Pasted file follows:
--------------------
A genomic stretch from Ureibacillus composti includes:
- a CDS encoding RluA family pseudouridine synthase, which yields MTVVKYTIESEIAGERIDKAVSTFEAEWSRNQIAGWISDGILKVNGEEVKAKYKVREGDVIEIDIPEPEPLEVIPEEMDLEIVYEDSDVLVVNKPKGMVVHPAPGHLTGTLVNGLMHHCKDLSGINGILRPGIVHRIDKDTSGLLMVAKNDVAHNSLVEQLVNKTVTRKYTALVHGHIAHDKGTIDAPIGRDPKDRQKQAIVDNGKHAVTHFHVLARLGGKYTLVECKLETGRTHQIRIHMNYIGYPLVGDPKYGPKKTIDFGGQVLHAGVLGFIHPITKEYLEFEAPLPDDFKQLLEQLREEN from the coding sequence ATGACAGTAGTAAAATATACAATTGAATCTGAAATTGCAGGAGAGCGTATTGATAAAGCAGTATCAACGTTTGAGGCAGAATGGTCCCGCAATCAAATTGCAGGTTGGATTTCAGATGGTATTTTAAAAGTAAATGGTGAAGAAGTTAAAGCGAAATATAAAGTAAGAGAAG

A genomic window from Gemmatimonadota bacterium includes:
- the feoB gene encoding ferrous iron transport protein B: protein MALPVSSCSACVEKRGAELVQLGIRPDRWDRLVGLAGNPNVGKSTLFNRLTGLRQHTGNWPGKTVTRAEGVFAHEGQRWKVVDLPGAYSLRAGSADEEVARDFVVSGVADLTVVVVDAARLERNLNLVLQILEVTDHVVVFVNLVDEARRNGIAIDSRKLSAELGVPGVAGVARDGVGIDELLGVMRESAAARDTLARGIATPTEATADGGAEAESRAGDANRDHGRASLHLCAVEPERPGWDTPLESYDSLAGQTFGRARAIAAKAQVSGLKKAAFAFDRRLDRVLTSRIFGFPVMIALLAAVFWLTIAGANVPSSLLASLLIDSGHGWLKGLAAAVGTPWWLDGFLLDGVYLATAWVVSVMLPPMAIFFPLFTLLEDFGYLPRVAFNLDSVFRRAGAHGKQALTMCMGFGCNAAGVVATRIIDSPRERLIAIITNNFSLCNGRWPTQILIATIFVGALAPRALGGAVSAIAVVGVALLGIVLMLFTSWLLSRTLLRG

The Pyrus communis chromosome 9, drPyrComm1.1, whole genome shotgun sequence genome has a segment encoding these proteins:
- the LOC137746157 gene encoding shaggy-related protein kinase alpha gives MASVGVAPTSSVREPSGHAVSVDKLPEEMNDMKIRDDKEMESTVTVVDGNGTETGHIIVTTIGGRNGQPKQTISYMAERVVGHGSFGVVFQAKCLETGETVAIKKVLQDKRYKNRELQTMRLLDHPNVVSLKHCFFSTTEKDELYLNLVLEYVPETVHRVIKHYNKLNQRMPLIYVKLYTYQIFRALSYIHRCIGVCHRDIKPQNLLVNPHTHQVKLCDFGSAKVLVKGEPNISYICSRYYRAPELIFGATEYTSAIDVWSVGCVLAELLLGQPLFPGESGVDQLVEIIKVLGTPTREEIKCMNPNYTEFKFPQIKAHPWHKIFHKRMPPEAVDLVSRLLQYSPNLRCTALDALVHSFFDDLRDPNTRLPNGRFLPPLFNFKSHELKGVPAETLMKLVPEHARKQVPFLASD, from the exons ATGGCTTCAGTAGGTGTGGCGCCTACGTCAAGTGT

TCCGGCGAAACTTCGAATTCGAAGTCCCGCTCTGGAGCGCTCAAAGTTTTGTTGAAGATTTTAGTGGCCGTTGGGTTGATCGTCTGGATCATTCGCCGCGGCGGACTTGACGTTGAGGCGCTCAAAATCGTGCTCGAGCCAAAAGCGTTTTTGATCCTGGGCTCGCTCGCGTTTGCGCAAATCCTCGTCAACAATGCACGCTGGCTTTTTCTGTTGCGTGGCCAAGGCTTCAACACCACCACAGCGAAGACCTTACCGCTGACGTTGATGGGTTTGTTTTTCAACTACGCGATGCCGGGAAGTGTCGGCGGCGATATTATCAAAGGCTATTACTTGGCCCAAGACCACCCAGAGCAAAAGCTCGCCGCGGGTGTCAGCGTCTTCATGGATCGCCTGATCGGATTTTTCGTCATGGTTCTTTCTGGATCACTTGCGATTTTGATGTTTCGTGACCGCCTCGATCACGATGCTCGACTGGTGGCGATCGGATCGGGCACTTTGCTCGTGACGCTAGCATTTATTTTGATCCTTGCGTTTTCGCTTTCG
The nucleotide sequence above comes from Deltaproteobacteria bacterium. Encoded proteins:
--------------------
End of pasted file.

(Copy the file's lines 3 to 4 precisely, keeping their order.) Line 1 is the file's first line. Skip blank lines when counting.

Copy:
A genomic window from Gemmatimonadota bacterium includes:
- the feoB gene encoding ferrous iron transport protein B: protein MALPVSSCSACVEKRGAELVQLGIRPDRWDRLVGLAGNPNVGKSTLFNRLTGLRQHTGNWPGKTVTRAEGVFAHEGQRWKVVDLPGAYSLRAGSADEEVARDFVVSGVADLTVVVVDAARLERNLNLVLQILEVTDHVVVFVNLVDEARRNGIAIDSRKLSAELGVPGVAGVARDGVGIDELLGVMRESAAARDTLARGIATPTEATADGGAEAESRAGDANRDHGRASLHLCAVEPERPGWDTPLESYDSLAGQTFGRARAIAAKAQVSGLKKAAFAFDRRLDRVLTSRIFGFPVMIALLAAVFWLTIAGANVPSSLLASLLIDSGHGWLKGLAAAVGTPWWLDGFLLDGVYLATAWVVSVMLPPMAIFFPLFTLLEDFGYLPRVAFNLDSVFRRAGAHGKQALTMCMGFGCNAAGVVATRIIDSPRERLIAIITNNFSLCNGRWPTQILIATIFVGALAPRALGGAVSAIAVVGVALLGIVLMLFTSWLLSRTLLRG